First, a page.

Other tortures, however, are actually revolting. Maggots, fingernails and eyeballs are amongst the few things I can't be doing with in a film, and Devil's Experiment has all three. It's surprising that it was this film's sequel that gained most notoriety, since Devil's Experiment is by far the most memorable Pig. Of course, memorable doesn't always mean good. Devil's Experiment does its job (plotless nasty) just fine, but nothing else whatsoever. There's less going on than an episode of Dirty Sanchez or Jackass. It makes Captivity look densely plotted by comparison.

Like a ridiculously fast rollercoaster, the point with the Guinea Pig films isn't in the journey but rather the ride itself - it's a test of endurance; not something you watch because you like plot, or acting, or purpose. Which is good, because it doesn't have any of those things.

God Bless America

Director: Bobcat Goldthwait (2011)
Starring: Joel Murray, Tara Lynne Barr, Melinda Page Hamilton
Find it: IMDB

A disenchanted office drone and a teenage psychopath embark upon a brutal killing spree inspired by the things that hack them off with modern life. On their kill list: noisy people in the cinema, xenophobic shock jocks and the stars of My Super Sweet Sixteen and American Idol. In a world in which people still read The Sun and Seth MacFarlane has three shows on television, God Bless America is very timely.

I might live all the way over here in wet, boring England (yes, I just had a cup of tea) but none of God Bless America was lost in translation. We invented Simon Cowell, after all - and our Daily Mail is just as bad as your Glenn Beck. There's a channel called BBC3 that shows Family Guy every night of the week. If that isn't a sign of the apocalypse, I don't know what is. With that in mind, I settled down watching Bobcat Goldthwait's satirical road trip movie hoping to see it set the world to rights.  

The dynamic of the film is like Falling Down meets Super (whose protagonist is also a man called Frank). Tara Lynne Barr's schoolgirl psychopath gives a turn so very similar to Ellen Page in the latter film that it's entirely appropriate that Frank (Murray) should dub her 'Juno'. While she is annoying, Barr's energetic performance prevents the film from getting too gloomy. With a very specific target list and modus operandi, Frank conducts his operation much like that other famous Frank, The Punisher. The humour is very black and downright cruel at times, but the film is silly enough that it tends not to stick in the mouth too much. An exception being Frank and Roxy's killing spree at the cinema - given recent events, it's a little too close for comfort.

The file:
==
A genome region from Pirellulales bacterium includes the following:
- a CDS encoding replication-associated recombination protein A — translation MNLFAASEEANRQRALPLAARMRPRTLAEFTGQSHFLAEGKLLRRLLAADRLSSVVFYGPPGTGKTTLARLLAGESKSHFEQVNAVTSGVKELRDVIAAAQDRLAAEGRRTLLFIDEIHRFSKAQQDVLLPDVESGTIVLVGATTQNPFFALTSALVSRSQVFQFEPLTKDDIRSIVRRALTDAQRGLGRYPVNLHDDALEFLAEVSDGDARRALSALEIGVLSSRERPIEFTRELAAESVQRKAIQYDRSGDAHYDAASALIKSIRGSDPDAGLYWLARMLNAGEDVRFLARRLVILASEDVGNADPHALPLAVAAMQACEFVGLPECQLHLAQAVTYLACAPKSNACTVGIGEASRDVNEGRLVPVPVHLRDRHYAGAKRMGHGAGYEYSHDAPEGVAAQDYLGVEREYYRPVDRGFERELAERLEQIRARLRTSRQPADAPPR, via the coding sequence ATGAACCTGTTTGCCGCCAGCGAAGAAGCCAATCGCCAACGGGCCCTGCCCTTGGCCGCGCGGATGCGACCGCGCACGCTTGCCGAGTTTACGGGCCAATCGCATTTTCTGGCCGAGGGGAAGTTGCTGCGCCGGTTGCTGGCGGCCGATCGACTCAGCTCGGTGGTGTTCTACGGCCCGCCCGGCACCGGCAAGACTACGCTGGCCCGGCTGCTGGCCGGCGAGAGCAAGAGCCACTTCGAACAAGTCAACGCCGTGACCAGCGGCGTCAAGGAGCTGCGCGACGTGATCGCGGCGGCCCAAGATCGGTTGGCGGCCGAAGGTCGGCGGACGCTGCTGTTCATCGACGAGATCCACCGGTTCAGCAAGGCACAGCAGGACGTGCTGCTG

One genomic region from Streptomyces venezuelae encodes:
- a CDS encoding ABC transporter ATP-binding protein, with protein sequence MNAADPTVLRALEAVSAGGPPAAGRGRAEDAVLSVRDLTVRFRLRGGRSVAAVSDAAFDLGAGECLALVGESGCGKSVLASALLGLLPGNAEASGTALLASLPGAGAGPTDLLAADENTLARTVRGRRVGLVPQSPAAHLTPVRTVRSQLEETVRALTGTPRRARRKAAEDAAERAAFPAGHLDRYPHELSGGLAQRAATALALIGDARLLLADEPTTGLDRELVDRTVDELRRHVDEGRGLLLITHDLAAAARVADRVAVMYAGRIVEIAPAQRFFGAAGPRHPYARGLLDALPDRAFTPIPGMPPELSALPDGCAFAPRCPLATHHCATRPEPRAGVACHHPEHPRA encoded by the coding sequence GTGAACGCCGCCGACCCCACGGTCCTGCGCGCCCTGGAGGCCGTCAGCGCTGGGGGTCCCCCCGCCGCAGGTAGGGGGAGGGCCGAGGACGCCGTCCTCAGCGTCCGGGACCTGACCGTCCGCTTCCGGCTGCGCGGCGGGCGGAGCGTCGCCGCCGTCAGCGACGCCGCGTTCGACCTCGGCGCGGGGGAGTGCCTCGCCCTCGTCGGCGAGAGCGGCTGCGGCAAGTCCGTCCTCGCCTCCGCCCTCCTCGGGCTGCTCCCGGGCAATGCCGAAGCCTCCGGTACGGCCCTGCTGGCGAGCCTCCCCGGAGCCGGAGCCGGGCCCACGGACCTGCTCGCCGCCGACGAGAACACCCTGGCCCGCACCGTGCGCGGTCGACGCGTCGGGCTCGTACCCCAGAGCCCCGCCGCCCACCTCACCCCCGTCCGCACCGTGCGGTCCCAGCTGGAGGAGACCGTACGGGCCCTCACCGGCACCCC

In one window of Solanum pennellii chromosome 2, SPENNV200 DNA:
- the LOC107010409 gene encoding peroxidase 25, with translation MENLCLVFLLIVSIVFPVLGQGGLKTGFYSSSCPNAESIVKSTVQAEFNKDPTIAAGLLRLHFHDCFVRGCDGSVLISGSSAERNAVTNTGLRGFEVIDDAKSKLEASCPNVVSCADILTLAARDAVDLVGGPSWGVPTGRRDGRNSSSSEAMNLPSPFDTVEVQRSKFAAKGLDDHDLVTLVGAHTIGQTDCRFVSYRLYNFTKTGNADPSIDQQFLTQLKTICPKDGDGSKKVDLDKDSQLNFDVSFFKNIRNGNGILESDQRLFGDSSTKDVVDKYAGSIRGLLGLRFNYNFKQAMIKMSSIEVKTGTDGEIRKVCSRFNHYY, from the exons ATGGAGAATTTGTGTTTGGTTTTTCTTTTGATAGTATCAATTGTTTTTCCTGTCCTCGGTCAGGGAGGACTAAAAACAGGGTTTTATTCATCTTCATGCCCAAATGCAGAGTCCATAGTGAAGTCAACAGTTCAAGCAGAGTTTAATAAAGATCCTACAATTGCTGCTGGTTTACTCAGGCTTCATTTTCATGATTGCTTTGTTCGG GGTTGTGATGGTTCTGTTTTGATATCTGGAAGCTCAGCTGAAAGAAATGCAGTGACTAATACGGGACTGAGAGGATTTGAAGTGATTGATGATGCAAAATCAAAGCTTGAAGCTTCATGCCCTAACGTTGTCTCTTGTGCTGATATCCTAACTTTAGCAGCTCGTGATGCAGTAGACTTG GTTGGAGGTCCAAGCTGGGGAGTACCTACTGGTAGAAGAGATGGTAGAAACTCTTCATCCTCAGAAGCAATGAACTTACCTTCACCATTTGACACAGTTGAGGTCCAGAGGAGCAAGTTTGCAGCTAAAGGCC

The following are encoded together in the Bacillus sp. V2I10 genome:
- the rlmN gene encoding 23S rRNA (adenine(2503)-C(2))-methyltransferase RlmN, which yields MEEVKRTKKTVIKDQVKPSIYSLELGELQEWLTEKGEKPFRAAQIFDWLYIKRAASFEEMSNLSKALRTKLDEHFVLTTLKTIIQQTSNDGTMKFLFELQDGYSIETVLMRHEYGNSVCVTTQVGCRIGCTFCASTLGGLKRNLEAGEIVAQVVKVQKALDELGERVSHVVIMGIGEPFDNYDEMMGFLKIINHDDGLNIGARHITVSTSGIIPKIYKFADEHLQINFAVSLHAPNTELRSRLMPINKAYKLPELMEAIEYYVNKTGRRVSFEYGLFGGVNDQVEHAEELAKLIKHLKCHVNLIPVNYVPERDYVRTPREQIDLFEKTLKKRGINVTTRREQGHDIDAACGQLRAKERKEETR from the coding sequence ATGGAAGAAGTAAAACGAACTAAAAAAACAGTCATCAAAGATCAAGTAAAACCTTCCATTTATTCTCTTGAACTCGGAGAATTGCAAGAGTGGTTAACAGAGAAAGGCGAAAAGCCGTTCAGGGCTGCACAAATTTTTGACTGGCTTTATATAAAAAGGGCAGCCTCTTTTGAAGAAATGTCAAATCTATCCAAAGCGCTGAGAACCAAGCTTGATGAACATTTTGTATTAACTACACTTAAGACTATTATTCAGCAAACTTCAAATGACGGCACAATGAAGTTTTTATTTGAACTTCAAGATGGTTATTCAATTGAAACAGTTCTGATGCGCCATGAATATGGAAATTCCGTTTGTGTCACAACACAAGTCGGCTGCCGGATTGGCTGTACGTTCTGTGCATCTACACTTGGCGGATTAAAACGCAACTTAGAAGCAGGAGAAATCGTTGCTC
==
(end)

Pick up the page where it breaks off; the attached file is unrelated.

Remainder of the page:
A spiritual sequel to Idiocracy, the film owes a lot to the work of Mike Judge. Frank acts like a more mildly functional version of Office Space's Milton (and Murray is only a moustache away from looking like him) while the idiots so detested by Frank and Roxy are very Beavis and Butthead. Unfortunately, writer and director Bobcat Goldthwait's script lacks the precision of Judge's writing. By the time the film's fifteenth or so rant came about, I'd had enough. For every genuinely funny line or moment, there's Frank or Roxy giving a tired monologue about the state of the country or explaining why Alice Cooper is so awesome.

Where Super left us in little doubt that Red Bolt had serious mental health issues, God Bless America would have us see Frank and Roxy as heroes or anti-heroes, at worst. Sure, their targets are horrible (watching My Super Sweet Sixteen, I can empathise) but Frank and Roxy are imbeciles themselves.  Frank complains about the state of modern television, flicking through channel after channel of shite. We all feel like that sometimes, but hadn't he ever considered getting Netflix? Nothing like a four-season Breaking Bad marathon to restore one's faith in modern drama. I honestly consider American drama (Breaking Bad, Dexter, American Horror Story, True Blood, etc) to be the best in the world right now. Not a fan? Buy a DVD player. Nobody is making you watch that shit, dude. I agreed with most of Frank and Roxy's viewpoints (particularly the Alice Cooper thing) but their constant whining left me hating them by the end.

There is a difference between a screenplay and a diatribe. This is the latter. God Bless America sounds like the former. If I wanted to hear self-indulgent whingeing, I'd record a podcast and listen to that instead.       


Director: Pete Travis (2012)
Starring: Karl Urban, Olivia Thirlby, Lena Heady
Find it: IMDB